Can I bottle my wine in beer bottles and use bottle caps or do I have to use cork bottle stoppers because it is wine? I have the stuff to bottle beer but I do not have wine making materials for bottling. If I have to buy corks for beer bottles what ones should i get?
I am planning to make mostly fruit wines. Right now I have a blackberry wine working that I made from frozen blackberries.
In theory, there is no reason why you can’t use beer bottles and bottle caps to bottle your wine. You would not have to buy corks. In fact, there are not really any actual cork stoppers that would work that well on beer bottles, so bottle caps would be preferred in this instance. It would be no different than using screw cap wine bottles to bottle wine–in theory…
In reality, bottling wine in beer bottles is a lot of extra work. Whether you bottle in a 12 ounce beer bottle or in a 25 ounce wine bottle, its still the same amount of work per bottle, so basically you’re doubling the amount of time and effort to bottle the wine. Trust me I’ve been there.
There’s also the issue of aging. The ability of the wine to improve with aging may be impaired by using beer bottles, not because of the bottle, but because of the bottle caps. Cork stoppers allow a wine bottle to breath slowly or exchange air over time. This is was causes aging to occur… a very slow infusion of air. Bottle caps do not allow for this exchange. Bottle caps don’t let any air through at all. This can limit how much the wine can age.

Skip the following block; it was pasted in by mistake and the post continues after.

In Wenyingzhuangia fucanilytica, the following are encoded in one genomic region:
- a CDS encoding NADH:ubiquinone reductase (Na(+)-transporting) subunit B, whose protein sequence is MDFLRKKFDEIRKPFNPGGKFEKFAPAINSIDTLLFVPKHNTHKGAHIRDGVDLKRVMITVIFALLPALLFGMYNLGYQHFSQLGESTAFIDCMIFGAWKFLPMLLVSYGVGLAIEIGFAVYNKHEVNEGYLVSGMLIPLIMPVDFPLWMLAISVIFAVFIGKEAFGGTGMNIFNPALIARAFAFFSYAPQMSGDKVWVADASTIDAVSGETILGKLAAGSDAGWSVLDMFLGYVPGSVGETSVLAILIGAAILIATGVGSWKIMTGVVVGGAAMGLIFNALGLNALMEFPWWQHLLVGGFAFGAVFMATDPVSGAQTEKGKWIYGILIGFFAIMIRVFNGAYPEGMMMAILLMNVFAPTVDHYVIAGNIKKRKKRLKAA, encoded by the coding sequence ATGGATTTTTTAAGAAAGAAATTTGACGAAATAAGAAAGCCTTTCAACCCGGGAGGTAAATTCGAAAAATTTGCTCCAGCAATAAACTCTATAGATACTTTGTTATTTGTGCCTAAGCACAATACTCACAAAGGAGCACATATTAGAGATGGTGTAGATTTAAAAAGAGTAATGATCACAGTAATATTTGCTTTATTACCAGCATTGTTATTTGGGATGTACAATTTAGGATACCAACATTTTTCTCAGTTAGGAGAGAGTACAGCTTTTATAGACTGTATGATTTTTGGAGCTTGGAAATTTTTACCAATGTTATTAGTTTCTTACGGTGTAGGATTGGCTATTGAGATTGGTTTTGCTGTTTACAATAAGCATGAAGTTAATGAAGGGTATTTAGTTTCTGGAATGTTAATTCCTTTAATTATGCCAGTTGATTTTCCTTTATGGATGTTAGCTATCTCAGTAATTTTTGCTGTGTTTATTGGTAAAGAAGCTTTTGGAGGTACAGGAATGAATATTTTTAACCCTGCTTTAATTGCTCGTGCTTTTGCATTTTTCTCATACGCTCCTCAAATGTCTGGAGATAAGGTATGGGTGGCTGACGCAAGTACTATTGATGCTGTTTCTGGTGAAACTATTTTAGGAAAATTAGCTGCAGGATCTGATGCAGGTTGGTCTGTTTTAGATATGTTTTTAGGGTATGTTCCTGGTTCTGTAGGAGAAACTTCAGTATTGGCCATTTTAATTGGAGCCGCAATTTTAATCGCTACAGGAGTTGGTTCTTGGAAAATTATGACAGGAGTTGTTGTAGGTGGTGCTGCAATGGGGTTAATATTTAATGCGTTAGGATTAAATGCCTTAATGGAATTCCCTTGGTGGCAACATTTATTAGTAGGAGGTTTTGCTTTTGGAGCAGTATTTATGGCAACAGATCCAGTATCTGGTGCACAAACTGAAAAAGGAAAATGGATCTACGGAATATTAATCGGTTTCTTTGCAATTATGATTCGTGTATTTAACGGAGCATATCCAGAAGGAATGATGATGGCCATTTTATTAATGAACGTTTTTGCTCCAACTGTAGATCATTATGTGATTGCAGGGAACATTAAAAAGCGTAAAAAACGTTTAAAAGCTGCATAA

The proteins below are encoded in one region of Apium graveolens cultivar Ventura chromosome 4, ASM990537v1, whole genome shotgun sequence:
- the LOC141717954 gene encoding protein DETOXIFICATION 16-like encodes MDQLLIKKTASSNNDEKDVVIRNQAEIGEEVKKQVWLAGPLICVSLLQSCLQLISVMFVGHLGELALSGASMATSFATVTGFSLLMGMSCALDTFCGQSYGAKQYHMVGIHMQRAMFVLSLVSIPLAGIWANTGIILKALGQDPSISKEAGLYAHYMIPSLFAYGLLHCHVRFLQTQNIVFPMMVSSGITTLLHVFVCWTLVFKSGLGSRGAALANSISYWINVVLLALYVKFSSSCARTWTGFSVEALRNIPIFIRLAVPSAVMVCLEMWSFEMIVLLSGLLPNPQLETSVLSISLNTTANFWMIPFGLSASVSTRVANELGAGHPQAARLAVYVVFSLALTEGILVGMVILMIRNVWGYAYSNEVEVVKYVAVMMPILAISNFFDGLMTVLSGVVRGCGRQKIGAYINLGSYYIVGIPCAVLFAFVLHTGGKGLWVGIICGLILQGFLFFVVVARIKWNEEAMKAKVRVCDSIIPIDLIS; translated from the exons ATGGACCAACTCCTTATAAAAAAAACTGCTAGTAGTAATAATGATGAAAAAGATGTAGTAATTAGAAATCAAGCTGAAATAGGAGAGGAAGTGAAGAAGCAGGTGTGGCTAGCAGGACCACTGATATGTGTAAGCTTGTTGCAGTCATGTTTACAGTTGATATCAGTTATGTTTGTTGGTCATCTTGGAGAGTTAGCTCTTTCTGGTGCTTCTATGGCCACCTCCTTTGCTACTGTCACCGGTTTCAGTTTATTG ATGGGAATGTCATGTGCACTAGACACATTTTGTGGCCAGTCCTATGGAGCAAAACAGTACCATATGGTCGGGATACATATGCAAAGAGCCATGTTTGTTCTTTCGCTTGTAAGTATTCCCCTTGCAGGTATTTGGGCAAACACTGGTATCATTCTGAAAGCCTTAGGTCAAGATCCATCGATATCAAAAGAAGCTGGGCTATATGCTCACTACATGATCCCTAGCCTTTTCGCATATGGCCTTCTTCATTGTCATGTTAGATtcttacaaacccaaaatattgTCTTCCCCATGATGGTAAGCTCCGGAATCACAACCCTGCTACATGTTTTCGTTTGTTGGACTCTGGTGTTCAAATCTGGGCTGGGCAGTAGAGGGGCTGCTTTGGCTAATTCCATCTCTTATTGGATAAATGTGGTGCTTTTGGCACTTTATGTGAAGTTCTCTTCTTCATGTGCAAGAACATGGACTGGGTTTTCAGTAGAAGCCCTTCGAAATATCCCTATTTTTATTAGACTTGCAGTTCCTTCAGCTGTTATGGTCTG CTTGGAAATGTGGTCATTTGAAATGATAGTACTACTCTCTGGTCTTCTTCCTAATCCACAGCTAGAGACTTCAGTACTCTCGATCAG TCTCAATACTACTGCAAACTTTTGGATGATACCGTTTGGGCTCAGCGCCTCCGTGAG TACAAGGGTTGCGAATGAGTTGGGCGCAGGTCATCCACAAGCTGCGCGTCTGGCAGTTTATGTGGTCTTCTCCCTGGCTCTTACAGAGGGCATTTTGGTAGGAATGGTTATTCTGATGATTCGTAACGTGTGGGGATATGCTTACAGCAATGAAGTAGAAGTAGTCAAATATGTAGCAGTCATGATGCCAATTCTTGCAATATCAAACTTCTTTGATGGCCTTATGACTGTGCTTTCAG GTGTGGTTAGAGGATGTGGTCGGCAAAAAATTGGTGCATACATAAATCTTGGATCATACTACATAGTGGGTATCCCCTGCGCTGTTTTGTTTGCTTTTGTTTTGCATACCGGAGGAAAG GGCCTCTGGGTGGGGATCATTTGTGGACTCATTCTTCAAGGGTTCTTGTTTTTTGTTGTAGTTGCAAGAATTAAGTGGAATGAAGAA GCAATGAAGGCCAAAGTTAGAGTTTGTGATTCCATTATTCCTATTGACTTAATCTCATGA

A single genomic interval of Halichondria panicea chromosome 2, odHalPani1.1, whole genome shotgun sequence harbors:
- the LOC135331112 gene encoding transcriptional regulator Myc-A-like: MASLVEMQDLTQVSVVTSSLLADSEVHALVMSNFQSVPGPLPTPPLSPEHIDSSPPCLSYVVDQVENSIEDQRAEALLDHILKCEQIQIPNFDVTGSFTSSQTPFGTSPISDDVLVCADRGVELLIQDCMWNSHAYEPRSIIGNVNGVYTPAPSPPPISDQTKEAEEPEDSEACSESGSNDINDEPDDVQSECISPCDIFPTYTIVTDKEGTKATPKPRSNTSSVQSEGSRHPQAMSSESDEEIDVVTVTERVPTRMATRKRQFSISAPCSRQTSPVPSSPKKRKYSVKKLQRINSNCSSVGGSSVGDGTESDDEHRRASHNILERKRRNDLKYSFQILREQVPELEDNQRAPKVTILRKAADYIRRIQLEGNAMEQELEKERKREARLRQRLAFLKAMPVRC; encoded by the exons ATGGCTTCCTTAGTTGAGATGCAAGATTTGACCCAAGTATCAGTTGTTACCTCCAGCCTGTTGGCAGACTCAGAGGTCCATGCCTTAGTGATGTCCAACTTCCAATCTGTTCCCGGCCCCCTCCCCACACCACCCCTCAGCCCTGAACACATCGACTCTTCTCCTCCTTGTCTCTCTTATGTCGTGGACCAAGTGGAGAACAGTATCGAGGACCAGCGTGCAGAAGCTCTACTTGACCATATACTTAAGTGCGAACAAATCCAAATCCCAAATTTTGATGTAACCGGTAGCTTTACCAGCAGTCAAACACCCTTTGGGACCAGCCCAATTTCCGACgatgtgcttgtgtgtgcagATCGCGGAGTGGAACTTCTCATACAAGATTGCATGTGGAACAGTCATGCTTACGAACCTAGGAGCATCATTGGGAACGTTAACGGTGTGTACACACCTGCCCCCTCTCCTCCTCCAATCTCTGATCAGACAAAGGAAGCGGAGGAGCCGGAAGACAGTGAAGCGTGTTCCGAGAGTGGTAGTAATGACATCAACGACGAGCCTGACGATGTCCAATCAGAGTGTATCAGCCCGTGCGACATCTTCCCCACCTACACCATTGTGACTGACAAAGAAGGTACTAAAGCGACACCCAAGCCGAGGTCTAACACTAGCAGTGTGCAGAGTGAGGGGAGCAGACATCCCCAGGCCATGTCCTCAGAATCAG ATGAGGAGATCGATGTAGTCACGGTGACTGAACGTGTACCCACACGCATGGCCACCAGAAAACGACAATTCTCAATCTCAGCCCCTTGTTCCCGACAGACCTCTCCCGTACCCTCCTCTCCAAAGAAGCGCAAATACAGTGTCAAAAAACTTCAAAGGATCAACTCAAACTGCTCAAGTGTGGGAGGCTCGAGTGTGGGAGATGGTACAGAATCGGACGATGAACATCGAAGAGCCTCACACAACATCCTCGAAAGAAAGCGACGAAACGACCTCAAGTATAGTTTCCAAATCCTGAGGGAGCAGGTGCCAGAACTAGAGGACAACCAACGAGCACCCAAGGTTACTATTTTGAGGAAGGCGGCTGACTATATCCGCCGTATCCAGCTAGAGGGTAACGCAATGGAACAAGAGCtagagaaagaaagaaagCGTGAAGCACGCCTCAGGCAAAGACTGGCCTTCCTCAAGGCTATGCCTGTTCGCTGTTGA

In the case of most fruit wines such as your blackberry, this is not so important, but in the case of heavier red grape wines, where successful aging is a must, this could very well be detrimental to the wine.
Happy Wine Making
Ed Kraus is a 3rd generation home brewer/winemaker and has been an owner of E. C. Kraus since 1999. He has been helping individuals make better wine and beer for over 25 years.